February 28, 2012
Posted by Joan V. Gallos
Research, published in the new book The Emotional Life of your Brain by Richard J. Davidson (with Sharon Begley), has good news. We can change our emotional styles and become more self-aware, attentive to context, and resilient – core skills for surviving and thriving in the rough-and-tumble leadership world. All it takes is systematic mental practice.
I’ll let you read the neurophysiology and brain science and just cut to the chase here. By thinking – and thinking alone – adults can expand areas of the brain to broaden their cognitive and emotional capacities.
This gives us more control than previously believed over what Davidson and Begley call the Six Key Elements of Emotional Style: our resilience in the face of disappointment, outlook on life, self-awareness, social intuition, attention, and sensitivity to context.
To quote the authors: “Mental activity, ranging from meditation to cognitive-behavior therapy, can help you develop a broader awareness of social signals, a deeper sensitivity to your own feelings and bodily sensations, a more consistently positive outlook, and a great capacity for resilience.”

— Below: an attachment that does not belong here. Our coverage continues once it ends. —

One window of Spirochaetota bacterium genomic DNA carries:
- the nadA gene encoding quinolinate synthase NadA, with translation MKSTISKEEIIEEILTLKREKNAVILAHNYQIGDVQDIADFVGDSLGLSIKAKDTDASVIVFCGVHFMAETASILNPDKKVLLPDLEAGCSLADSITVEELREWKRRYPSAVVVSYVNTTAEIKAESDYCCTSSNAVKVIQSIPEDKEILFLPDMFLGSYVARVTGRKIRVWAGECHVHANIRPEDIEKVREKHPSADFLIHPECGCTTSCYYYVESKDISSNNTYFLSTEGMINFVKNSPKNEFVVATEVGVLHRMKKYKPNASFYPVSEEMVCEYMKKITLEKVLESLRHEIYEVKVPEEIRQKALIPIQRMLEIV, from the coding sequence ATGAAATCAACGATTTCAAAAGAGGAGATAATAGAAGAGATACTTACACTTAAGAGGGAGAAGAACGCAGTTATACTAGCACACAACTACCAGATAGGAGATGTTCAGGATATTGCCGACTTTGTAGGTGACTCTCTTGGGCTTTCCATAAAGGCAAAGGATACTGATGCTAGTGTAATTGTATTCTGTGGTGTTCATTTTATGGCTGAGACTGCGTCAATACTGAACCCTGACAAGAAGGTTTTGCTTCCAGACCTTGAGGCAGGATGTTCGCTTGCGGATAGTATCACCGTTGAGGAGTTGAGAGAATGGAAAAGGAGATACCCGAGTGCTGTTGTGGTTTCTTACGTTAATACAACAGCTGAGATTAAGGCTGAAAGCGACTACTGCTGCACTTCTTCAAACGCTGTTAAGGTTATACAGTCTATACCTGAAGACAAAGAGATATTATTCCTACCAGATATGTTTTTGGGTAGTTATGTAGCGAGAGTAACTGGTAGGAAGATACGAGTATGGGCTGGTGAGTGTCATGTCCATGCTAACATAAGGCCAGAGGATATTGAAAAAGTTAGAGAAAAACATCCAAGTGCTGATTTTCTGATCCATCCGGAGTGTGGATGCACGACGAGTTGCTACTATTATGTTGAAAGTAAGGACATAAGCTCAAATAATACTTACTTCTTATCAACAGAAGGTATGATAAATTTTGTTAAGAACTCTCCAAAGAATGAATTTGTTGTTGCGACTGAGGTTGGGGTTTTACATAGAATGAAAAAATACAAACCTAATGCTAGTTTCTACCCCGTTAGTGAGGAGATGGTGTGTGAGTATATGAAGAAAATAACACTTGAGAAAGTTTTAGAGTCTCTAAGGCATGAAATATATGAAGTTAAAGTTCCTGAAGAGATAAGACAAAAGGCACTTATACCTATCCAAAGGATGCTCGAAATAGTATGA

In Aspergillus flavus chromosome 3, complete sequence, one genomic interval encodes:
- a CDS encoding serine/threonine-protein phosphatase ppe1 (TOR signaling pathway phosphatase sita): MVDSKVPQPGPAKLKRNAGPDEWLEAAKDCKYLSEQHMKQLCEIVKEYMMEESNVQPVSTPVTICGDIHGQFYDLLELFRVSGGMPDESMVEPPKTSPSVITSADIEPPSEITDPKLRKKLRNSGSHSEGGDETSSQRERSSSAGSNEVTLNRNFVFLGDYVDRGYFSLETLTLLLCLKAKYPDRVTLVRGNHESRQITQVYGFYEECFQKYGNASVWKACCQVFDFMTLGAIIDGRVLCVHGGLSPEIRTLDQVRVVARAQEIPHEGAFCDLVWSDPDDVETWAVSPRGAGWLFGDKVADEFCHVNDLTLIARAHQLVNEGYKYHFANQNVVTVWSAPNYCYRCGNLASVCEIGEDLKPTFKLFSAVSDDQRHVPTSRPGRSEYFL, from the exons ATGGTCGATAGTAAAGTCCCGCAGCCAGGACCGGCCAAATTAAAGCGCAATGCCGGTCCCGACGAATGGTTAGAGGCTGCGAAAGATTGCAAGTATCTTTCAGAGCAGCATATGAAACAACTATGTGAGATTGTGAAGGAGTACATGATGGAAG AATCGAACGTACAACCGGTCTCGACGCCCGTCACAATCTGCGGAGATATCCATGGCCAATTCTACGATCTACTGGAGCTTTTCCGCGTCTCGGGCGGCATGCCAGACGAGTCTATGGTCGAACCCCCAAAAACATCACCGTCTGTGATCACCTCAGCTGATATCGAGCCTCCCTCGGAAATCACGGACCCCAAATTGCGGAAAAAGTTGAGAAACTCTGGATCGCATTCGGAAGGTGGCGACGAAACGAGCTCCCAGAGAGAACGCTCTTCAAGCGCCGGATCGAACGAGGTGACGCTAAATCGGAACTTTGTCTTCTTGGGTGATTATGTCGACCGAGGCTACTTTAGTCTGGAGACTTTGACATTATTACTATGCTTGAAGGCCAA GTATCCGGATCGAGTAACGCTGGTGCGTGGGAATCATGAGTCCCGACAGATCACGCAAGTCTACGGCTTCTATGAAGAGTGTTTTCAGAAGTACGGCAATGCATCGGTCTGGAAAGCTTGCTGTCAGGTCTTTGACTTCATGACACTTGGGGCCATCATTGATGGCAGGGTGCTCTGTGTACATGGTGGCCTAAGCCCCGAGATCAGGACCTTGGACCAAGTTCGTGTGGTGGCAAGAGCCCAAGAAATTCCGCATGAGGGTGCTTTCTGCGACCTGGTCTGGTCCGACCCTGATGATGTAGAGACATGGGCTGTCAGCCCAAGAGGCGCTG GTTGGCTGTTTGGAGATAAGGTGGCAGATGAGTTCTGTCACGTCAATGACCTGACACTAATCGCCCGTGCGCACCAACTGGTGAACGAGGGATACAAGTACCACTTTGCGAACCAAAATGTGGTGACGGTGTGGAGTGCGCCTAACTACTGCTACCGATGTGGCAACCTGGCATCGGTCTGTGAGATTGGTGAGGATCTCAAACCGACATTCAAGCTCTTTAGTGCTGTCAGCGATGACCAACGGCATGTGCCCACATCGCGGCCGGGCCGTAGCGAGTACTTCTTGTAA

Too negative an outlook on life or situation? Embrace the essentials of “well-being therapy” and focus on ways you can be more grateful, generous, appreciative, and upbeat. You’ll have significant growth in the brain areas used, giving you quicker and more automatic access to these positive responses over time.
Not very self- or other-aware? Slow down and ask yourself to focus on the feelings, discomfort, or concerns of another. It’ll increase activation of the circuitry involved in taking in pain and distress more carefully and broaden your capacities to see life more richly and compassionately.
Too self-aware and filled with the internal chatter and self-evaluations that keep you spinning your wheels? Learn to observe your thoughts or feelings non-judgmentally and choose to put them aside.
Mindfulness and meditation help here. [See the blog archives for past posts of mindfulness and the work of Ellen Langer.] With practice, you’ll develop the hard-wiring and self-control needed to pause, acknowledge a setback or disappointment, have a good laugh at how quickly your mind wants to perseverate and magnify a mere bump in life’s road, and stop yourself from spiraling downward.
The authors claim that locating the base of emotions at least partly in the brain’s seat of reason is a major break from conventional wisdom in psychology and neuroscience.
I’m thrilled their work affirms human capacities to develop the emotional and cultural intelligence needed for effective leadership in an increasingly diverse world. How do you want to lead? Respond? Be? Make it happen. That’s hugely empowering – and productive for us all!